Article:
Worship Services

Congregation Services have been cancelled because of Coronavirus COVID-19 health concerns.

Please join us online!

Sunday, March 29th
10:30 a.m.
The Rev. Dr. Eric H. C. Law

View the Live Sermon on St Paul’s Facebook Page

This Week’s Scriptures

Weekly Bible Sharing

With the Rev. Canon Eric H. F. Law
We’re taking our Bible sharing sessions online. Join Us!

Thursday, April 2nd
12:00 p.m.

Join via Zoom: https://zoom.us/j/101690960

Or, join by phone: (408) 638-0968
Meeting ID: 101-690-960#

A Message from the Rector

March 22, 2020

A whole new world has been thrust upon in these several of these past fast-moving weeks such as we have not known before. I am sure most of you are as bewildered and surprised as I am to suddenly be unable to worship together or do most of the things with others in our lives that we have always taken for granted.

The idea of the “Diaspora” has leaped into my mind – the word that described our Jewish ancestors who were scattered over many part of the world after the Exile and on through many centuries in many, if not most, Jewish did NOT live in the homeland in Palestine. They were “scattered” far and wide away from home and had to learn what it was to be the People of God in alien and strange places and circumstances.

As with essentially every other parish community in our country (and others), we are also now in a condition of “Diaspora”. For safety we cannot gather at our Home of Eucharistic worship or meet with our parish friends and fellow ministers that we have worked with. We are well-advised by both the secular and ecclesiastical authorities to “stay at home” for our own health as well as that of others. This is a new kind of Lenten wilderness for I am sure nearly all of us. As our interim rector, pastor and friend, I would like to offer some strongly felt thou! We may be scattered far and wide at our several homes in and around Palm Springs. We are, nonetheless, still a parish home and nothing has changed as to who we are (even if we are currently far from our Eucharistic home.

Secondly, it is now time to be even more diligent than ever before to stay in touch with each other and care for one another. Isolation and feeling cut off is extremely harmful and I hope that we will use the telephone, texts, emails or whatever it takes to stay connected. Feeling alone only makes for even more anxiety. I think I am as concerned about the social implications and disruptions as much as the medical crisis itself. Perhaps you might call up or connect with those in the parish whom you used to meet with or have a common interest. Or maybe just anyone who you might think is feeling isolated or in need of a friendly “Hello.”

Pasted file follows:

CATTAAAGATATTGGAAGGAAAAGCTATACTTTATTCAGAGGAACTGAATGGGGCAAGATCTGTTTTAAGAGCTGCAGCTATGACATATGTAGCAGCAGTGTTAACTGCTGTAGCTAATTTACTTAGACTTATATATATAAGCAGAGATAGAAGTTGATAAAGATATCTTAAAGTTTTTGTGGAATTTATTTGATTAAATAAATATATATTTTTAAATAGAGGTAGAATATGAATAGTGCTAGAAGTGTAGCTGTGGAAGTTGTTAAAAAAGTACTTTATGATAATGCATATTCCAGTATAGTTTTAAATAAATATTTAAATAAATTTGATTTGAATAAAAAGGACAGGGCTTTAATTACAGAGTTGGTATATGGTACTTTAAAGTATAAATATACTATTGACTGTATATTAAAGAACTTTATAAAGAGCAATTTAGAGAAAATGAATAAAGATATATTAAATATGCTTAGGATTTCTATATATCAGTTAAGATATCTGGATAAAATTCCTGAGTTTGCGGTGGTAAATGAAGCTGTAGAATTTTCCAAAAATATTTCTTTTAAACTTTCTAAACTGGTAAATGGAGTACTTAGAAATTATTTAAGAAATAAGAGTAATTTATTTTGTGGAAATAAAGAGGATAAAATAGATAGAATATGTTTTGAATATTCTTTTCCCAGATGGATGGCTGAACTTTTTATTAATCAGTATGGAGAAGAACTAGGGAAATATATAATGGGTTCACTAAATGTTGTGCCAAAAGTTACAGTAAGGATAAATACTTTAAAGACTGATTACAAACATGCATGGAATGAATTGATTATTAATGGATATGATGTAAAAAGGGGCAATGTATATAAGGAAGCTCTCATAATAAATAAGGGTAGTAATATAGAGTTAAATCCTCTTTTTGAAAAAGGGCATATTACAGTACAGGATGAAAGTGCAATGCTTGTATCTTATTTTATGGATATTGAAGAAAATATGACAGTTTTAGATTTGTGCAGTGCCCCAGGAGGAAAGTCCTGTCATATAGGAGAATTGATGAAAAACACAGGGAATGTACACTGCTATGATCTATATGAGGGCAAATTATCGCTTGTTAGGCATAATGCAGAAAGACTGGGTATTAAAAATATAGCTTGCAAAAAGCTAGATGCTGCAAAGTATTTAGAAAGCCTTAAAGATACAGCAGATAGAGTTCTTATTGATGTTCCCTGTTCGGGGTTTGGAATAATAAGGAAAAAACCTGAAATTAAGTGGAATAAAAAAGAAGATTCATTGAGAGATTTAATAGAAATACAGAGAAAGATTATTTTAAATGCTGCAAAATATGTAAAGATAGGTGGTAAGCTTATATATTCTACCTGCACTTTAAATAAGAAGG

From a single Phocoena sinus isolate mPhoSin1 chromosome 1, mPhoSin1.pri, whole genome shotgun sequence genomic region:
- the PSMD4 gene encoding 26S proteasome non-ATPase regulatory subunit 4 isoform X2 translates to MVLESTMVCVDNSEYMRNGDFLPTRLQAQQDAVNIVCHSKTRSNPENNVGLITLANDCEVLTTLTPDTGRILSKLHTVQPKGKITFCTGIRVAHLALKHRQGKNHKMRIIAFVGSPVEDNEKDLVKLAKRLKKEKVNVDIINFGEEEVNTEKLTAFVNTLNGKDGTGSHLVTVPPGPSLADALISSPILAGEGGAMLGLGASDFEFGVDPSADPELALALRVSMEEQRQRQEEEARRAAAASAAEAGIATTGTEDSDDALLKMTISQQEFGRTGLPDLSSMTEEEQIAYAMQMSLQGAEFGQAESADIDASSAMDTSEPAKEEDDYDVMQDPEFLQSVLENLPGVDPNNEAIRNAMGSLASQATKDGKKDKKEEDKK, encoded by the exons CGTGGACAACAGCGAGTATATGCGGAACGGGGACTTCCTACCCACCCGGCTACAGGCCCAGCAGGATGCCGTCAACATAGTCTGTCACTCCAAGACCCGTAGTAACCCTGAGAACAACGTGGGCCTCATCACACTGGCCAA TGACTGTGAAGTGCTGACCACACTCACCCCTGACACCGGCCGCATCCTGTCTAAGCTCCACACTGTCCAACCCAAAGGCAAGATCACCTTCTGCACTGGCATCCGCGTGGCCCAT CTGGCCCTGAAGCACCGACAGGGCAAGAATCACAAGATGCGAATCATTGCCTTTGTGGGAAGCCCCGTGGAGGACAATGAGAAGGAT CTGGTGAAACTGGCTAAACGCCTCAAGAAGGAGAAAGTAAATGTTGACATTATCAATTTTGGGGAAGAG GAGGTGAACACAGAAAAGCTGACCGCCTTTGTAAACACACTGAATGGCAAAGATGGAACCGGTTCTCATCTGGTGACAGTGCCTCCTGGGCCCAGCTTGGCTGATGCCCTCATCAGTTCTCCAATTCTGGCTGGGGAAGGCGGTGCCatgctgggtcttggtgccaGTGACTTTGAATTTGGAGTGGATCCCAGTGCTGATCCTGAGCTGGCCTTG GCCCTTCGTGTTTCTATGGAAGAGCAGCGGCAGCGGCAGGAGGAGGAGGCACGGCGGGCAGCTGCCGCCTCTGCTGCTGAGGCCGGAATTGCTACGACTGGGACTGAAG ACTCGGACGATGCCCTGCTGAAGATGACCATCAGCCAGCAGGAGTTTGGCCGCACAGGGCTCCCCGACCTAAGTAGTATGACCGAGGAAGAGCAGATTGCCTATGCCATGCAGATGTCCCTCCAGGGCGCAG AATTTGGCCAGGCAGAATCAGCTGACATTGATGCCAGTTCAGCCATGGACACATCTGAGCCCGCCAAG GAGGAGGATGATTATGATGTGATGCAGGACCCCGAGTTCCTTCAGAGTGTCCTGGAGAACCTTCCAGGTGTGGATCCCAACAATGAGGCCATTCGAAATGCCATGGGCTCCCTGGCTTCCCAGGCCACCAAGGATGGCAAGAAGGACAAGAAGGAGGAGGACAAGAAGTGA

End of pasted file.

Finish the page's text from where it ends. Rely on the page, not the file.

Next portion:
Thirdly I invite you to pray with me during the week. I recite Morning and Evening Prayer in my chapel every day and if you have a Prayer Book, we can pray “together. These are the official “Prayers of the Church” and if you could use help in how to do the Offices, I would be more than glad to coach you over the phone. Obviously there are other forms of prayer, books and aids that could suit different persons. We are still the People of God and we can still be the people of prayer in any form that is right for you. Let us also pray for those in the fields of Healthcare who work at person risk on behalf of all of us.

Fourthly, it is my intention to be in touch will all of you in the days ahead by phone (my personal preference for communication). Yes, I have a parish list and I intend to use it. I have no quota about how many calls per day/week, but it will be to all for whom I have a number. In addition, please feel free to all me if you would like to be in touch, converse or share thoughts and feelings. Rather than calling the parish office, do use my cell number which is 951.314.2301. As a second choice you may call my home number at 760.362.4670. Please know that if I do not answer right away, I will get back to you.

For however long the “time of our exile” or Diaspora will last, we must trust that it is not forever. Only God is “forever” The Creator is still just that – or God has not abandoned us or Creation. The Risen Lord, at the end of Matthew’s Gospel, proclaims to his disciples who will soon scatter all over the world what we must continue to hold onto: “Lo, I am with you always.” Nothing the really matter has changed. We are Easter People and Christ is still Risen.

“By this shall all know that your are my disciples, if you have love for one another.” This is how God’s people survive whatever form of wilderness we must travel through. No form of Diaspora or scattering can separate us from the Lord Jesus. Our Lord never self-isolates from anyone. Let us hold onto each other as He holds on to us. And the Risen One will indeed bring us Home again!

Your friend in Christ,

The Rev. Canon David L. Caffrey

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